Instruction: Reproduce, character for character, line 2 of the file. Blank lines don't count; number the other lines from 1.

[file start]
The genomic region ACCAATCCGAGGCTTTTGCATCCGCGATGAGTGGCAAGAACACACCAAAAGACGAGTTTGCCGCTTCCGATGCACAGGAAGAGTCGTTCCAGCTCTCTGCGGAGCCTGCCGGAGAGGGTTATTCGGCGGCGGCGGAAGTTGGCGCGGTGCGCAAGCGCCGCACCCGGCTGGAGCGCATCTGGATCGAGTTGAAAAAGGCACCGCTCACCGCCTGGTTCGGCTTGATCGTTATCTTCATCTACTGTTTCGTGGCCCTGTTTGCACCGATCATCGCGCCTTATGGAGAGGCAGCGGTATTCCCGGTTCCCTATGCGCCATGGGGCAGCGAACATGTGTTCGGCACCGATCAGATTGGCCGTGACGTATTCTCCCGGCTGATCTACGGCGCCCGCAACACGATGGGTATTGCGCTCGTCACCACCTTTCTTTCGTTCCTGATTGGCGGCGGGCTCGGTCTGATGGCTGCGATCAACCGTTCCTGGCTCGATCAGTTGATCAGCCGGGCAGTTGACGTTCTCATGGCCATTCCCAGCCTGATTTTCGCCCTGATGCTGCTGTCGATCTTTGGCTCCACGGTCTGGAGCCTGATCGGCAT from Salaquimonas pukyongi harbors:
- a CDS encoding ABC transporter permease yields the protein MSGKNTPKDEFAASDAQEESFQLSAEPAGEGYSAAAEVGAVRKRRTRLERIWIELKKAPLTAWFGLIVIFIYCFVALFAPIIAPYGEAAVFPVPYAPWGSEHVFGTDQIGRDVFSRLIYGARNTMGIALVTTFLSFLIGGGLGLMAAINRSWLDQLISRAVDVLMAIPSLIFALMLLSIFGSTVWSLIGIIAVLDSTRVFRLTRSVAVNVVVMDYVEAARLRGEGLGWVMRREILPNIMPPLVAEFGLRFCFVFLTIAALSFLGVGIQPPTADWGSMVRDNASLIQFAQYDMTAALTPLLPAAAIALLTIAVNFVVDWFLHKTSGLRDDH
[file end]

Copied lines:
- a CDS encoding ABC transporter permease yields the protein MSGKNTPKDEFAASDAQEESFQLSAEPAGEGYSAAAEVGAVRKRRTRLERIWIELKKAPLTAWFGLIVIFIYCFVALFAPIIAPYGEAAVFPVPYAPWGSEHVFGTDQIGRDVFSRLIYGARNTMGIALVTTFLSFLIGGGLGLMAAINRSWLDQLISRAVDVLMAIPSLIFALMLLSIFGSTVWSLIGIIAVLDSTRVFRLTRSVAVNVVVMDYVEAARLRGEGLGWVMRREILPNIMPPLVAEFGLRFCFVFLTIAALSFLGVGIQPPTADWGSMVRDNASLIQFAQYDMTAALTPLLPAAAIALLTIAVNFVVDWFLHKTSGLRDDH